Along with the turbulent stock market and threats of terrorism, the Sarbanes-Oxley Act of 2002 is putting heightened pressure on insurance executives for improved management information."The broader use of stochastic models by senior management is essential in today's uncertain environment," says Jack Gibson, North American life insurance and financial services practice leader at Tillinghast - Towers Perrin, the New York-based actuarial and management consulting firm.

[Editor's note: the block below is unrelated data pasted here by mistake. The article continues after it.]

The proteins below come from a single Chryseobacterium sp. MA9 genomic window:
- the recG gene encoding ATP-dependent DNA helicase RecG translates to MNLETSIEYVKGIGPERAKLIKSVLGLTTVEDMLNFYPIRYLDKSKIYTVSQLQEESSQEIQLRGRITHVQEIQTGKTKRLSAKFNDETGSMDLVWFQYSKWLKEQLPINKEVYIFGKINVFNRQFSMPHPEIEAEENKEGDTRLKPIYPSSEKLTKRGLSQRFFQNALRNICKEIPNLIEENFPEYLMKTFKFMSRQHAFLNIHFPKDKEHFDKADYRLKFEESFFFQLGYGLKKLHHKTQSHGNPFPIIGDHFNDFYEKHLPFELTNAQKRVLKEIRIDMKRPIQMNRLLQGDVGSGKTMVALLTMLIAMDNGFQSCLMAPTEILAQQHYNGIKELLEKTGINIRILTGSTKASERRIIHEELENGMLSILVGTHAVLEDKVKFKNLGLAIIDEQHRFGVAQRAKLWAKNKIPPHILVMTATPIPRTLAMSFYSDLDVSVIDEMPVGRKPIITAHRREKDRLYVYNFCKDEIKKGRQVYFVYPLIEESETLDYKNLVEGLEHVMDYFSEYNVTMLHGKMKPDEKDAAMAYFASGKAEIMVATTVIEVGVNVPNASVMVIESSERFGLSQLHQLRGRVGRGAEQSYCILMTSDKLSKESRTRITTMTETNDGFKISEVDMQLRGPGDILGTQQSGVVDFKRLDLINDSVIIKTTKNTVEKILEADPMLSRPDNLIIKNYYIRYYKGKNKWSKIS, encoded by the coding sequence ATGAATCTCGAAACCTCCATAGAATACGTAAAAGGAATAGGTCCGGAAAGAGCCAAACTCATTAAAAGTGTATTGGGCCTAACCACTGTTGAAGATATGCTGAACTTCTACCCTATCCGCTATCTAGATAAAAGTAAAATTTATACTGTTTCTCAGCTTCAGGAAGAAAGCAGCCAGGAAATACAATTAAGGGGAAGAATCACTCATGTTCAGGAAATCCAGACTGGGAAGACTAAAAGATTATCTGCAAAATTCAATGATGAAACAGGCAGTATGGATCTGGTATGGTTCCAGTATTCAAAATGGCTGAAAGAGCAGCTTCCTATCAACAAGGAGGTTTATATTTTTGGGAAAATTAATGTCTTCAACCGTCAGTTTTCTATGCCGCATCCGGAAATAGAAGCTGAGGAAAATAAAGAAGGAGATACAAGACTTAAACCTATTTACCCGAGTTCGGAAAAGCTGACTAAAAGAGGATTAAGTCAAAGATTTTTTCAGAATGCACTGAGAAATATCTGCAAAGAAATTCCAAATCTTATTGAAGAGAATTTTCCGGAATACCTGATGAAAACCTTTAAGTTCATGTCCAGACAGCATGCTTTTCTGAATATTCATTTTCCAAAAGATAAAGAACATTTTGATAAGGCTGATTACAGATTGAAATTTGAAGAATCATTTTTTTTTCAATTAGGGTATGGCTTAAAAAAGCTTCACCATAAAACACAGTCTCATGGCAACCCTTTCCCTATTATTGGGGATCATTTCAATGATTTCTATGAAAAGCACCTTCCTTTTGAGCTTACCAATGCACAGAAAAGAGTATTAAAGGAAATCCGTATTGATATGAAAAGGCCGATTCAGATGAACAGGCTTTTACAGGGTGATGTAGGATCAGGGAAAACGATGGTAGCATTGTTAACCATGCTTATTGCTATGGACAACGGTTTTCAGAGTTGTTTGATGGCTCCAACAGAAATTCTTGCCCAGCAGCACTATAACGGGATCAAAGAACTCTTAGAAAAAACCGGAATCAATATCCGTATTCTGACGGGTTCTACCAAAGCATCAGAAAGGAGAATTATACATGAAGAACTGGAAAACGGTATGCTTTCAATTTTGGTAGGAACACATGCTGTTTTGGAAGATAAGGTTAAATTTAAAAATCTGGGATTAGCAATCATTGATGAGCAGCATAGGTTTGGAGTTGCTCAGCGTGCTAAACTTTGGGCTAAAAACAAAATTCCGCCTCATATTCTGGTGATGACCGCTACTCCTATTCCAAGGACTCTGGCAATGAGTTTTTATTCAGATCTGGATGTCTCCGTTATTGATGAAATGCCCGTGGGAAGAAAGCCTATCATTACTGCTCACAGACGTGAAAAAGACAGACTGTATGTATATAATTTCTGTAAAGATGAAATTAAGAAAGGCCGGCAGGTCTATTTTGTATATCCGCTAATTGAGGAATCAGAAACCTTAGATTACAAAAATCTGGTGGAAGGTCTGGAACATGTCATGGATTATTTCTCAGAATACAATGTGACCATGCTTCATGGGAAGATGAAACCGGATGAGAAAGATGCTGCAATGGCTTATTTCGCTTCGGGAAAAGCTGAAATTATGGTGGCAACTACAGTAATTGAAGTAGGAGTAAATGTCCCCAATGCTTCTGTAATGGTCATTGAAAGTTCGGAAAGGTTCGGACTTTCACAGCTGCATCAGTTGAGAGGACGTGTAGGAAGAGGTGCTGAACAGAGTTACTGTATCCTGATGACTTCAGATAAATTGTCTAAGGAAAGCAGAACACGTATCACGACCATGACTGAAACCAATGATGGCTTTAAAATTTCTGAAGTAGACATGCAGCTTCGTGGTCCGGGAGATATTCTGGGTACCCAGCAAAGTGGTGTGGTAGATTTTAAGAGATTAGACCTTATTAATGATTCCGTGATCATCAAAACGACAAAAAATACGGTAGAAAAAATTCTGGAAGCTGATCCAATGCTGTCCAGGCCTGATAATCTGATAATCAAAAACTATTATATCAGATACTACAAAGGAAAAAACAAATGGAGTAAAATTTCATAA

"By their nature, insurance companies have uncertainty about their future," he says. "And stochastic modeling enables them to better understand what their most significant risks are, what might cause their earnings to fluctuate, or what might cause value to erode-not on a product by product basis, but across the entire company."
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